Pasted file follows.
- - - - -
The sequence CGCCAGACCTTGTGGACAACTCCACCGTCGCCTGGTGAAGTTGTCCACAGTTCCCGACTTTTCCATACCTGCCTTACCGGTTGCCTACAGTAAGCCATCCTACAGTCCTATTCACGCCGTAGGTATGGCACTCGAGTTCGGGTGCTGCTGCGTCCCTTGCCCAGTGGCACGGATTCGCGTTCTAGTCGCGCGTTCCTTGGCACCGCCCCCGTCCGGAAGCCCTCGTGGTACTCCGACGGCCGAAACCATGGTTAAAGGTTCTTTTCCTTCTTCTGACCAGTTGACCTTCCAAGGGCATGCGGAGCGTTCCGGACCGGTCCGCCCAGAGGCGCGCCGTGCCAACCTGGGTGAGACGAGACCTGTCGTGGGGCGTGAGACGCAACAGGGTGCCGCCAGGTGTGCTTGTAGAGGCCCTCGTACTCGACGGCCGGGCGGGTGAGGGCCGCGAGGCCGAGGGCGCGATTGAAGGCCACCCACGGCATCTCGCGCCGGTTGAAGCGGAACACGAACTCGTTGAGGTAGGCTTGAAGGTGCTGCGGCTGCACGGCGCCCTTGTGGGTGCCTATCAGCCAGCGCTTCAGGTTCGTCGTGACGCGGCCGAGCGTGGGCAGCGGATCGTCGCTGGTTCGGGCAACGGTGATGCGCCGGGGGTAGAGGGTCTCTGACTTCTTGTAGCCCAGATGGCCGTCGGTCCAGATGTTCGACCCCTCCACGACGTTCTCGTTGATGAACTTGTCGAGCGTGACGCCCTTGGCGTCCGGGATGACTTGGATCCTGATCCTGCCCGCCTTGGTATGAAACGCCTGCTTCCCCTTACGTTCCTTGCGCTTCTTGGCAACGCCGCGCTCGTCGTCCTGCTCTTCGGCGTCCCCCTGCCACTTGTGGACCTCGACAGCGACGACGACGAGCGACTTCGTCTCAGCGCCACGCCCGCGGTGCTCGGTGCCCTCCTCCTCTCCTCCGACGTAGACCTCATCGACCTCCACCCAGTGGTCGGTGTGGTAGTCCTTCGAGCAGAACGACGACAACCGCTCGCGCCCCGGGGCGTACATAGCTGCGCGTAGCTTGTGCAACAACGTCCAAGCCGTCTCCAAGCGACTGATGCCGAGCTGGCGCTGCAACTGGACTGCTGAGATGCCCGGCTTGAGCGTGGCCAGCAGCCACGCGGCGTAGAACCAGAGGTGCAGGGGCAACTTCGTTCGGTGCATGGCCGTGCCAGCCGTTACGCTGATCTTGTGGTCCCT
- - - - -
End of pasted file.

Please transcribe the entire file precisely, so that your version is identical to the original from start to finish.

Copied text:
The sequence CGCCAGACCTTGTGGACAACTCCACCGTCGCCTGGTGAAGTTGTCCACAGTTCCCGACTTTTCCATACCTGCCTTACCGGTTGCCTACAGTAAGCCATCCTACAGTCCTATTCACGCCGTAGGTATGGCACTCGAGTTCGGGTGCTGCTGCGTCCCTTGCCCAGTGGCACGGATTCGCGTTCTAGTCGCGCGTTCCTTGGCACCGCCCCCGTCCGGAAGCCCTCGTGGTACTCCGACGGCCGAAACCATGGTTAAAGGTTCTTTTCCTTCTTCTGACCAGTTGACCTTCCAAGGGCATGCGGAGCGTTCCGGACCGGTCCGCCCAGAGGCGCGCCGTGCCAACCTGGGTGAGACGAGACCTGTCGTGGGGCGTGAGACGCAACAGGGTGCCGCCAGGTGTGCTTGTAGAGGCCCTCGTACTCGACGGCCGGGCGGGTGAGGGCCGCGAGGCCGAGGGCGCGATTGAAGGCCACCCACGGCATCTCGCGCCGGTTGAAGCGGAACACGAACTCGTTGAGGTAGGCTTGAAGGTGCTGCGGCTGCACGGCGCCCTTGTGGGTGCCTATCAGCCAGCGCTTCAGGTTCGTCGTGACGCGGCCGAGCGTGGGCAGCGGATCGTCGCTGGTTCGGGCAACGGTGATGCGCCGGGGGTAGAGGGTCTCTGACTTCTTGTAGCCCAGATGGCCGTCGGTCCAGATGTTCGACCCCTCCACGACGTTCTCGTTGATGAACTTGTCGAGCGTGACGCCCTTGGCGTCCGGGATGACTTGGATCCTGATCCTGCCCGCCTTGGTATGAAACGCCTGCTTCCCCTTACGTTCCTTGCGCTTCTTGGCAACGCCGCGCTCGTCGTCCTGCTCTTCGGCGTCCCCCTGCCACTTGTGGACCTCGACAGCGACGACGACGAGCGACTTCGTCTCAGCGCCACGCCCGCGGTGCTCGGTGCCCTCCTCCTCTCCTCCGACGTAGACCTCATCGACCTCCACCCAGTGGTCGGTGTGGTAGTCCTTCGAGCAGAACGACGACAACCGCTCGCGCCCCGGGGCGTACATAGCTGCGCGTAGCTTGTGCAACAACGTCCAAGCCGTCTCCAAGCGACTGATGCCGAGCTGGCGCTGCAACTGGACTGCTGAGATGCCCGGCTTGAGCGTGGCCAGCAGCCACGCGGCGTAGAACCAGAGGTGCAGGGGCAACTTCGTTCGGTGCATGGCCGTGCCAGCCGTTACGCTGATCTTGTGGTCCCT